The Gulf is simmering with Iranian intrigue. Tehran is busy fortifying Shia groups in Yemen and exploiting widespread anger against the Sunni princely class. Gulf Arab internal security services are probably not lying when they tell of increasing Iranian covert aid to violent radicals.

Accommodation with the Iranian regime isn't pretty. Morally and strategically, it diminishes, if not cripples, the U.S. in the Muslim world.
Reuel Marc Gerecht is a senior fellow at the Foundation for Defense of Democracies. Ray Takeyh is a senior fellow at the Council on Foreign Relations.
(Foreign Affairs)

The Fayyad Factor

Salam Fayyad

Why Fayyad Will Fail Again - Jonathan S. Tobin

Once there was a moderate Palestinian leader who pointed the way toward genuine peace with Israel as well as democracy and development for the Palestinians. His name was Salam Fayyad, an American-educated economist who was named prime minister of the Palestinian Authority in 2007.

But Fayyad's promise was unfulfilled. A man without a party, he was powerless to change a Palestinian political culture that revolved around death and hate. Both Fatah and its Hamas rivals despised him, and few Palestinians mourned when he resigned in 2013.
Fayyad is back now with a new plan that would both ease a path to peace with Israel as well as end the logjam between Fatah and Hamas. It's no surprise that the same forces that worked to ensure he would fail as Palestinian PM don't like it. The reason is it's based on a truce with Israel that would end all terrorism.

If Fayyad had any sort of constituency, his proposal might encourage hope for progress toward peace. But his fan base is largely composed of Americans and Europeans. Israelis will continue to stand their ground and wait for the day when someone like Fayyad will speak for more than just himself.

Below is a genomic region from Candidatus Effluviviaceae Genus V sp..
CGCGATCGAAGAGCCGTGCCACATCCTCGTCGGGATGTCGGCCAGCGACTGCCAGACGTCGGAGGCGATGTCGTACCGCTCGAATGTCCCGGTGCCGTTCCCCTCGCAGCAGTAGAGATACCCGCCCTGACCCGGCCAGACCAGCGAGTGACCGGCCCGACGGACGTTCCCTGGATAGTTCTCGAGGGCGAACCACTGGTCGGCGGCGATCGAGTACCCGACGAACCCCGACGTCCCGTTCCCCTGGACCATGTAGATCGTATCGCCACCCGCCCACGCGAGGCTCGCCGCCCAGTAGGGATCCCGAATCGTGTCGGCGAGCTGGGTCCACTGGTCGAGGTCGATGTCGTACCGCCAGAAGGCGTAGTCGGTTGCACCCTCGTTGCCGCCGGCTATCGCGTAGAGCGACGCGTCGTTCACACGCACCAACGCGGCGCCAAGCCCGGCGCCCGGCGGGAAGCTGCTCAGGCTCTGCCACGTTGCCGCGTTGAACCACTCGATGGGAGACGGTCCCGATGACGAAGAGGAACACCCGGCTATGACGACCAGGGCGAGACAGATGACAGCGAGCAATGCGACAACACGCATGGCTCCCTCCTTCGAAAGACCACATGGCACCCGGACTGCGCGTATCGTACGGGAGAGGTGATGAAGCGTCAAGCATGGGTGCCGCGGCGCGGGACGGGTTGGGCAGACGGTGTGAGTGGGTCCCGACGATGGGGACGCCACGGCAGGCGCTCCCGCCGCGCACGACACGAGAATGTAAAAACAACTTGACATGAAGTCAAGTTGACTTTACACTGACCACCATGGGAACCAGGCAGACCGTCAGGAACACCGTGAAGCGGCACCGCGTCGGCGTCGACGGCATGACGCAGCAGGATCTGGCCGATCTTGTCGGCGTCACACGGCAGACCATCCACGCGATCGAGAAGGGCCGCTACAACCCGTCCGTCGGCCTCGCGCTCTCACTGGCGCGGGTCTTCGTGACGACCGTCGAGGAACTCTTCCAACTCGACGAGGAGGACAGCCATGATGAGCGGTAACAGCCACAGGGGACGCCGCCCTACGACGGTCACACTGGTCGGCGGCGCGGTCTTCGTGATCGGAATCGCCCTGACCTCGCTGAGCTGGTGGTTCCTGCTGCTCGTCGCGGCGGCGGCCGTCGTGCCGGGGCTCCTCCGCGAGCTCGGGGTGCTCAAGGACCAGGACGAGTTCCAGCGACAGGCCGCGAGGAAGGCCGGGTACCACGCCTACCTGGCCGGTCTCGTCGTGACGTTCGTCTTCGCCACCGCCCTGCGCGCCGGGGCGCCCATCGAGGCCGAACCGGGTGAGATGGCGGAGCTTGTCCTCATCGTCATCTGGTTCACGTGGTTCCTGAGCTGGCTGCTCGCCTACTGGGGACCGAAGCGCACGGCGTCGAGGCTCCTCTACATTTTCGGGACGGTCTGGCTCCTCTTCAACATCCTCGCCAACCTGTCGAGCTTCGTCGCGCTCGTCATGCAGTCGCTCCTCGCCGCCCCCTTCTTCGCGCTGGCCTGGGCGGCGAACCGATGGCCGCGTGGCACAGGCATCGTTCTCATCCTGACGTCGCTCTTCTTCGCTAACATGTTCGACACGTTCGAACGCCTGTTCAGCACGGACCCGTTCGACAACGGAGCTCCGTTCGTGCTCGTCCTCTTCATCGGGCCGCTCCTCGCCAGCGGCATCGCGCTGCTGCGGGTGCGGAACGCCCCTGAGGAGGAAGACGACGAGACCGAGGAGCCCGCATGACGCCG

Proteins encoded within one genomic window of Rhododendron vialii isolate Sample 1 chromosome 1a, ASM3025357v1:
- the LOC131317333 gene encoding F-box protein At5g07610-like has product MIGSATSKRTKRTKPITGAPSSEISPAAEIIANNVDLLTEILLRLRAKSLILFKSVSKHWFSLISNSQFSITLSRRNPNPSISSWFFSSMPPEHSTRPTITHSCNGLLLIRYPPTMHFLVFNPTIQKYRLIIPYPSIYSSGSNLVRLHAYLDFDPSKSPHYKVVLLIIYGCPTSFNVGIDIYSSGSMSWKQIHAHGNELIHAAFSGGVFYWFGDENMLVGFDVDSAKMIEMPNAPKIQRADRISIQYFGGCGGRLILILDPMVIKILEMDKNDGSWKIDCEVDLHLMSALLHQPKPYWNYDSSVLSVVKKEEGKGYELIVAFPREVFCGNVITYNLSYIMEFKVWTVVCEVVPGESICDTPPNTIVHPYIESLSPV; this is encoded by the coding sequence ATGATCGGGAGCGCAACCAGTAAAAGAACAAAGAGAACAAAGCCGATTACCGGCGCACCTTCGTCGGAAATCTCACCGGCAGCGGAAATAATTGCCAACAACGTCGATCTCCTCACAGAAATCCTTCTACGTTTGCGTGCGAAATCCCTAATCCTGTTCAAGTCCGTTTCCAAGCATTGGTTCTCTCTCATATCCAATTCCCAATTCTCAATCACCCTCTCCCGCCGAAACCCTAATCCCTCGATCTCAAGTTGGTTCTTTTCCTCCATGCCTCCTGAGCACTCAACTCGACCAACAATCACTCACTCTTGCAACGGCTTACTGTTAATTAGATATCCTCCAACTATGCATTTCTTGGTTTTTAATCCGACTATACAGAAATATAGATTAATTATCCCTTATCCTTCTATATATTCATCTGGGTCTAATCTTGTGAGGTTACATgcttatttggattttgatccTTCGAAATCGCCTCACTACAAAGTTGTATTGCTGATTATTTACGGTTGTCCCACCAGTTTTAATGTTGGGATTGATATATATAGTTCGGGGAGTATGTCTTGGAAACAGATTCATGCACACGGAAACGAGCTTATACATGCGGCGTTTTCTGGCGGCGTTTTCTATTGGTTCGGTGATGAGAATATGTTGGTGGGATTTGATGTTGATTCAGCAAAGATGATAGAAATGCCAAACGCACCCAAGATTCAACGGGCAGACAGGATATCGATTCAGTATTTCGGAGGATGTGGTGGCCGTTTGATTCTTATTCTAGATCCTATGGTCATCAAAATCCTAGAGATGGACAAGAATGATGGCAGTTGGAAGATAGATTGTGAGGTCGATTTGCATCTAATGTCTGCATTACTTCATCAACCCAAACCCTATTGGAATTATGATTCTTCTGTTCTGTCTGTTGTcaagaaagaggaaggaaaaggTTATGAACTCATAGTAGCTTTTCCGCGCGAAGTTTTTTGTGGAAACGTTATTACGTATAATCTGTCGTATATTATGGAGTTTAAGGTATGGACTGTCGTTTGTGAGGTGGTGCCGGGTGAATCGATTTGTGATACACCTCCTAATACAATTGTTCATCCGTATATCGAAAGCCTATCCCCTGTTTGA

Monday, July 11, 2016

Egypt & Israel Flirt More

Egyptian Foreign Minister Sameh Shoukry [L] meets Netanyahu in Jerusalem

Egyptian Foreign Minister Visits Jerusalem

Israeli Prime Minister Benjamin Netanyahu and Egyptian Foreign Minister Sameh Shoukry met at the Prime Minister's Office in Jerusalem. 

Prime Minister Netanyahu said: "Our two nations have been at peace since we concluded our historic peace treaty 37 years ago and the peace treaty between Israel and Egypt and between Israel and Jordan are the cornerstone of stability in the region, and are critical assets for our countries. They are also the cornerstones of a broader regional peace and a broader stability that we hope to achieve. To this end I welcome President el-Sisi's recent offer of Egyptian leadership in efforts to advance peace with the Palestinians and a broader peace in our region."

"Today I call again on the Palestinians to follow the greatest example of Egypt and Jorden and join us for direct negotiations."

Egyptian Foreign Minister Shoukry said: "My visit to Israel today...comes in the context of President el-Sisi's vision, which he elaborated on the 17th of May, for the establishment of a just and comprehensive peace between the Israeli and Palestinian people, bringing this long conflict to an end. Such a monumental achievement will have a far reaching and dramatic and positive impact." 
(Prime Minister's Office)

Egyptian Foreign Minister's Visit Marks a New Level of Cooperation
- Zvi Bar'el

The decision to send Egyptian Foreign Minister Sameh Shoukry to Jerusalem shows a new level of ties closer to political normalization.

Egypt has concerns that require it to go public with Israel. The first part of the Grand Ethiopian Renaissance Dam, which Ethiopia is building on the Nile, is expected to be completed next year, and Egypt says it will reduce Egypt's water supply and lower its electricity output by 25-40%. Egypt believes, quite rightly, that Israel has leverage in Ethiopia, and can persuade Ethiopia to coordinate water-sharing with Cairo so Egypt's economy doesn't suffer.